After more than six hours of emotional debate, the Massachusetts Legislature yesterday wound up divided over the future of gay marriage in the state and made plans to return at noon today to take up a proposal to authorize civil unions for same sex couples.
Lawmakers, meeting in a constitutional convention, rejected two proposed amendments yesterday that would have asked voters to ban same-sex marriages in 2006. One of the proposals would have permitted the Legislature to consider authorizing civil unions in the future; the other would have mandated authorization of civil unions.
"We're as divided as the Supreme Judicial Court. We're as divided as the people of Massachusetts," House Speaker Thomas M. Finneran, a Democrat, told reporters. "We are as divided as the nation on this. We are doing the best we can. We are human beings. We struggle. Sometimes we come up short."
Last night House and Senate lawmakers defeated, on a 104-94 vote, a bipartisan Senate compromise that would have banned same-sex marriages, created civil unions, and reclassified as civil unions any gay marriages that occurred between May and 2006.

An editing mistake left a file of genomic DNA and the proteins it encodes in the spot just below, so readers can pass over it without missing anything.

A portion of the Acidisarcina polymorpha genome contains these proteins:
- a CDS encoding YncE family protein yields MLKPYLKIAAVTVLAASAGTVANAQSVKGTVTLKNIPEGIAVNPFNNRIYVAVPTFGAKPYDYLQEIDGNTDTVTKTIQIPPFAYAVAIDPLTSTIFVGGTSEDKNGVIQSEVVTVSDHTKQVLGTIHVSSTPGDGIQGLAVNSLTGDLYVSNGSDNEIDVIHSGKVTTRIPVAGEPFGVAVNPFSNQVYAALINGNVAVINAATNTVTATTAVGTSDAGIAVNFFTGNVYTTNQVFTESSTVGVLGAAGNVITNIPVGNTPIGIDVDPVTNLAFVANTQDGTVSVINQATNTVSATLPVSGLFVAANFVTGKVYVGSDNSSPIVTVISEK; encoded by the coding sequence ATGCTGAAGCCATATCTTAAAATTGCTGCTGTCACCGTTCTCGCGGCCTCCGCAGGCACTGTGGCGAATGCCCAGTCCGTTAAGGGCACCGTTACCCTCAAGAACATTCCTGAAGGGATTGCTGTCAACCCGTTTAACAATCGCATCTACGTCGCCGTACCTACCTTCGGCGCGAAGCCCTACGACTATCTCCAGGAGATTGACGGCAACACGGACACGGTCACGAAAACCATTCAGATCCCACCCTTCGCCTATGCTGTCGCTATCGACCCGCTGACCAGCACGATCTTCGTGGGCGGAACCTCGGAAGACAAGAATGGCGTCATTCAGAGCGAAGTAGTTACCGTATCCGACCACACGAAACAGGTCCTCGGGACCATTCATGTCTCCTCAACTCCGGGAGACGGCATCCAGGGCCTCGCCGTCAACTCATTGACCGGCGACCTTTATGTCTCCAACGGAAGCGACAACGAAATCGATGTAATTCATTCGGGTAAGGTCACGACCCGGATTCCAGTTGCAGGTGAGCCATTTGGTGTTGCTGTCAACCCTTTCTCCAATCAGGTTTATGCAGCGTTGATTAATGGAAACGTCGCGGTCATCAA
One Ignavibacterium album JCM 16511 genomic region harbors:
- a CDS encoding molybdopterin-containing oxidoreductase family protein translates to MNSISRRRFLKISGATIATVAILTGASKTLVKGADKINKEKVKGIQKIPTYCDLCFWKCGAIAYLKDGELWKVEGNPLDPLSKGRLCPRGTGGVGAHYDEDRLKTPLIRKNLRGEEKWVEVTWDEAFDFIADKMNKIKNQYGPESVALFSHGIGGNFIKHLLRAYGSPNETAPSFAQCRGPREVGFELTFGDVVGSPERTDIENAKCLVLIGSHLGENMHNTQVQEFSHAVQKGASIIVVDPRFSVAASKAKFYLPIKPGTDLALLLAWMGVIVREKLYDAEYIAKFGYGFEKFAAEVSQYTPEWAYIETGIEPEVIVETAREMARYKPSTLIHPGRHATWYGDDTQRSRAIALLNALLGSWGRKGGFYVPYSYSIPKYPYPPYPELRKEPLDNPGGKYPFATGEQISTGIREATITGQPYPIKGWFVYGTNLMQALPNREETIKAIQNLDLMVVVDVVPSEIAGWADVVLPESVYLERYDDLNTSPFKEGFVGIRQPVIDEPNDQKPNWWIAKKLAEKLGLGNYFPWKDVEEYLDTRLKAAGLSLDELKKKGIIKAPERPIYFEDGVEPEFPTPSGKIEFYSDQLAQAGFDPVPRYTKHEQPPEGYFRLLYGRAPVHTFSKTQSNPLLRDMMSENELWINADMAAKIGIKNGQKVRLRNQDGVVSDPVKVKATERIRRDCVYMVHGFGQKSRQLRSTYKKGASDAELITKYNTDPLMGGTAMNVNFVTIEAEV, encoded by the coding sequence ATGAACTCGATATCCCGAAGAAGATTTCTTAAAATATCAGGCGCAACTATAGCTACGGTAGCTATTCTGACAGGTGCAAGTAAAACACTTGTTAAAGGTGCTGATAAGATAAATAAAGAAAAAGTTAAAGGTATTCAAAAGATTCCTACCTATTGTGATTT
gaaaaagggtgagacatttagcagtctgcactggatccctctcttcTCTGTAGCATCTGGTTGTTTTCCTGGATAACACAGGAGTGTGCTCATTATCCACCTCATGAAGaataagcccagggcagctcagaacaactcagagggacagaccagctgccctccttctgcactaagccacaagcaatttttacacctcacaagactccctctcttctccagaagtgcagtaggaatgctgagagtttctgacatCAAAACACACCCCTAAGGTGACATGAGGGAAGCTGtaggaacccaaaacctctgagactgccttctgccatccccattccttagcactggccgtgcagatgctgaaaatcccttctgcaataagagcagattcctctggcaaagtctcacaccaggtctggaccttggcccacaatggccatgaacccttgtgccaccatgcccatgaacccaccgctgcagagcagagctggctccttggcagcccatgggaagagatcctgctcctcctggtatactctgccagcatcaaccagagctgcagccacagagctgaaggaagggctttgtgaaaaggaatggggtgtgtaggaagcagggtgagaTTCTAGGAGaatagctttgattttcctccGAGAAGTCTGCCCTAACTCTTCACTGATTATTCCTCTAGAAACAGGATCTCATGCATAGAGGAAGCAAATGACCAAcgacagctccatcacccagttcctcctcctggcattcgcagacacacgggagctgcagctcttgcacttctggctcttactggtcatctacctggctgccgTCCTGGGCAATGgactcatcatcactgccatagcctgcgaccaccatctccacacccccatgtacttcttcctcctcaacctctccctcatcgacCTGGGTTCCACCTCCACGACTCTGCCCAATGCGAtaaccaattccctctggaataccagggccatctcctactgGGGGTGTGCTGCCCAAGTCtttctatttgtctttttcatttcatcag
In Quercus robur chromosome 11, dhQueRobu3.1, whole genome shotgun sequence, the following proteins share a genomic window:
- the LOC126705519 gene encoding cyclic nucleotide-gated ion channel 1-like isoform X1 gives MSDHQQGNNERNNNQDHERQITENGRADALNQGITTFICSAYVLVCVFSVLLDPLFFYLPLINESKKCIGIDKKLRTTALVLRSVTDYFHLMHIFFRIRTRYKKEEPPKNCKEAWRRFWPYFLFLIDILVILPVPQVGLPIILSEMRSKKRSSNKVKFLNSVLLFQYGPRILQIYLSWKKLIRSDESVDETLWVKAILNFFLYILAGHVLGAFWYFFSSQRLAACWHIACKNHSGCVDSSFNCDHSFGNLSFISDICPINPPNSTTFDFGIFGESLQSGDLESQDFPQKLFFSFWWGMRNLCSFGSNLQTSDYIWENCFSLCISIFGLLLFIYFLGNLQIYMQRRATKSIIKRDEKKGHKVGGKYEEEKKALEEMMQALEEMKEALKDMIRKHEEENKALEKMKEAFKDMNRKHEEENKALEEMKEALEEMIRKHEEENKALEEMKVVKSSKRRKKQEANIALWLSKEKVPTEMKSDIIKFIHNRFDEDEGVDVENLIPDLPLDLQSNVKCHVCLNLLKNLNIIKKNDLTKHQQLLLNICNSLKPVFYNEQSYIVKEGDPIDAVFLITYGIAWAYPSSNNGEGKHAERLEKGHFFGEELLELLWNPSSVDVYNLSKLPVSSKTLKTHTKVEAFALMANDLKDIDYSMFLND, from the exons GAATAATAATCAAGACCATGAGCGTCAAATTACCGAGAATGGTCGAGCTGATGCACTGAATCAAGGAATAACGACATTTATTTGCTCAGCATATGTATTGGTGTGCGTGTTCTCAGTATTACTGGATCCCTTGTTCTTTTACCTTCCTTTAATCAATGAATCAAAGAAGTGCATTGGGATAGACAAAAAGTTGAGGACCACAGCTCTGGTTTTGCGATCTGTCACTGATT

Hours earlier, the lawmakers narrowly defeated a surprise proposal by Finneran, a strong opponent of gay marriage, that would have barred gay marriage, and permitted, but not required, authorization of civil unions.
The defeats mean that the House and Senate will return for a second day of their historic session, as the lawmakers try to undo the Supreme Judicial Court's decision that would make Massachusetts the first state in the nation to allow gay marriage. The ruling says that gay couples can get marriage licenses beginning May 17, but the lawmakers and Governor Mitt Romney are intent on turning them back.
Senator Brian P. Lees, the Senate Republican leader, said: "I believe that the Supreme Court overstretched." Yesterday, political strategists closely followed the process. GOP sources said Darrell Crate, the state Republican chairman, met with Romney aides and visited with GOP lawmakers to lobby for Finneran's proposal and against the Senate initiative that would have authorized civil unions.Romney praised the legislative efforts saying he had been "working with legislators who I think I can have influence with to describe my view."
In yesterday's debate, opponents of the proposed constitutional amendments cited their personal experiences and the equal rights guaranteed in the constitution. Senator Dianne Wilkerson recalled growing up black in Arkansas, where the public hospital did not allow her mother to deliver her children.